The starter has quite a bit to do even before the horses arrive at the start, because he is responsible for the equipment and the staff down at the start. His work starts around ten minutes before the race is due off. In flat racing, he will test the stalls before each race, and ensure that the stalls handlers know about any special arrangements for any particular horse, for example, whether it has to be blindfolded to go into the stalls, or whether there’s been an agreement with the trainer for it to go into the stalls late on in the loading process.
When the jockeys arrive at the start, they all come under the direction of the starter. After he’s read out the draw, they’ll take their horses round behind the stalls, and the handlers will help load them. The usually procedure is to put in horses with a blindfold on first, then those drawn in odd numbered stalls, followed by those drawn with even numbers.
With horses that prove difficult before the race, or in the stalls, the starter has the authority to withdraw the horse. So, for example, if an animal is proving reluctant to go into the stalls, he’ll decide when it has had enough chances, taking into account the impact of further delay on the horses already loaded. Once he’s ready, he alerts the jockeys, and presses the button to open the gates. That also starts the official timing mechanism, which the judge will use afterwards to record the time of the race.
The responsibilities are similar in jump racing. Before the jockeys arrive at the start he’ll test the starting gate to ensure the tapes do fly up when he releases them. The starter will often join the handlers in checking the horses’ girths to ensure the saddle doesn’t slip. He gives the jockeys a 30 second warning to allow them time to pull their goggles down and, as there is no draw, to find the position they want. There has to be a much closer relationship with the jockeys than under flat racing, simply because there is less defined structure to the start of a jump race.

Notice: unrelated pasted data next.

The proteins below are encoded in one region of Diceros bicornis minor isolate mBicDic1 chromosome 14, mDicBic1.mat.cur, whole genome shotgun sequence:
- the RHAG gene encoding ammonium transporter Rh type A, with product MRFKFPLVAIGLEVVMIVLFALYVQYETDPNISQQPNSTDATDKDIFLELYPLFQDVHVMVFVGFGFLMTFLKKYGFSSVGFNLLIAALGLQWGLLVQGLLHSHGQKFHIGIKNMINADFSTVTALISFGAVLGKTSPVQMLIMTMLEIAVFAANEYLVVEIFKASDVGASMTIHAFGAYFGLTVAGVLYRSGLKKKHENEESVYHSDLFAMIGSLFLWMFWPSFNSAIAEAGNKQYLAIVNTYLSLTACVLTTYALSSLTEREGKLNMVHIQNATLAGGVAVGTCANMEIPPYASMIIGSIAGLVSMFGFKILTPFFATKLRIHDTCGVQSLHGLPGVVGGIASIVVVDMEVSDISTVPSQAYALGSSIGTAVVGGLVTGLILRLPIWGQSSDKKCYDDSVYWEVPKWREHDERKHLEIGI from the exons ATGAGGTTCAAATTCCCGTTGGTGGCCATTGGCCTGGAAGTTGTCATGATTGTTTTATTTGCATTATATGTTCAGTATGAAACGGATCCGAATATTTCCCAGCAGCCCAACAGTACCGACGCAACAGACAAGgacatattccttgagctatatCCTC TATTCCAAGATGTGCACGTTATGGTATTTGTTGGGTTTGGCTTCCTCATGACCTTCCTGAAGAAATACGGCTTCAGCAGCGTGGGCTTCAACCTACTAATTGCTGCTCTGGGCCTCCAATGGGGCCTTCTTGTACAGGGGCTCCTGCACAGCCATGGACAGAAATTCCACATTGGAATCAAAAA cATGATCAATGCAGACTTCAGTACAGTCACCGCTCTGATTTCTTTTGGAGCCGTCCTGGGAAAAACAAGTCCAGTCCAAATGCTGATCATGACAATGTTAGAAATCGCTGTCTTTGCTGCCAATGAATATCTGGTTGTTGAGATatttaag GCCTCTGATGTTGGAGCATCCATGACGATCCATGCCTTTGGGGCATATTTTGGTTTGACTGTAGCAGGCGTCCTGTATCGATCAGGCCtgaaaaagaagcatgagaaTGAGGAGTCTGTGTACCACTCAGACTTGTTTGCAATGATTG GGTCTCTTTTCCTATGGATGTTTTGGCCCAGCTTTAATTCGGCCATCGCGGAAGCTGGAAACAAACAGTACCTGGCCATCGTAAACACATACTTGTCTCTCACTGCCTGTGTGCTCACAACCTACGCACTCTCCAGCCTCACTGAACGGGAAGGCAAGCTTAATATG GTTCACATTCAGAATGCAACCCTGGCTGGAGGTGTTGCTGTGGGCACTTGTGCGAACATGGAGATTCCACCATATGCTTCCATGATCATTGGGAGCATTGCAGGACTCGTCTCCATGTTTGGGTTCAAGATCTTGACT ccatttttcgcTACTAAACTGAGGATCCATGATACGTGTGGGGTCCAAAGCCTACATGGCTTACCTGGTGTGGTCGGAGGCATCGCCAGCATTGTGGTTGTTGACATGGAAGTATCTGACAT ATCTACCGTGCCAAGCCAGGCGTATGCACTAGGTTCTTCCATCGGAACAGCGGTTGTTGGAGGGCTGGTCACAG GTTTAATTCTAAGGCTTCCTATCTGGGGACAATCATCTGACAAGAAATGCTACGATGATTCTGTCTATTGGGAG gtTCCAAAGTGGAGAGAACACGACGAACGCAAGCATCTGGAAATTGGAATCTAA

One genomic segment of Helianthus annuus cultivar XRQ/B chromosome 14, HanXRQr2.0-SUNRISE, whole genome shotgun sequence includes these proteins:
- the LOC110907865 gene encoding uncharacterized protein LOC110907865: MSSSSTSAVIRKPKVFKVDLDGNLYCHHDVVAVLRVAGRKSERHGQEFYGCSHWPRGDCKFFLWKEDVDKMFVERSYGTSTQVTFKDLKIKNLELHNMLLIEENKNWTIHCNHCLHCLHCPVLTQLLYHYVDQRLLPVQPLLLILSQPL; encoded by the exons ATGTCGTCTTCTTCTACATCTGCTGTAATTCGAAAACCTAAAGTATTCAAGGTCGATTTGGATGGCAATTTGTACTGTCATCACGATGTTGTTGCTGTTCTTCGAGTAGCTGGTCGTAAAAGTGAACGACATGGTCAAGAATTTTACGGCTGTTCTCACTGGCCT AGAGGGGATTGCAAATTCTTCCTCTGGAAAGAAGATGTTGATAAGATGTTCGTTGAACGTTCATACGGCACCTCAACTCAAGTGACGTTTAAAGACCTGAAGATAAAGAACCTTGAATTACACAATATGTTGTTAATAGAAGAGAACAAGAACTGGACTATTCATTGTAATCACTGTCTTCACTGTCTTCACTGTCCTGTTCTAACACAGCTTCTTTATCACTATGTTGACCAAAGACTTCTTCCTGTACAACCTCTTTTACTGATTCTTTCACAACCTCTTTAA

Whilst the perfect walk in to the start sees the horses in a close line across the track as they walk towards the gate, there are some horses that are known front runners, and others known to need covering up at the back as the race gets under way. The starter recognises these tactical requirements and won’t hold up the start or ask the riders to take a turn if that is the only variation from a level start.
One final responsibility is to manage the situation if a false start occurs. Thankfully that doesn’t happen often, but if the starting stalls don’t all open, or the jump starting gate malfunctions, the starter instructs the Advanced Flag Operator to wave his flag and blow his whistle so the horses can return to the start and begin the race again.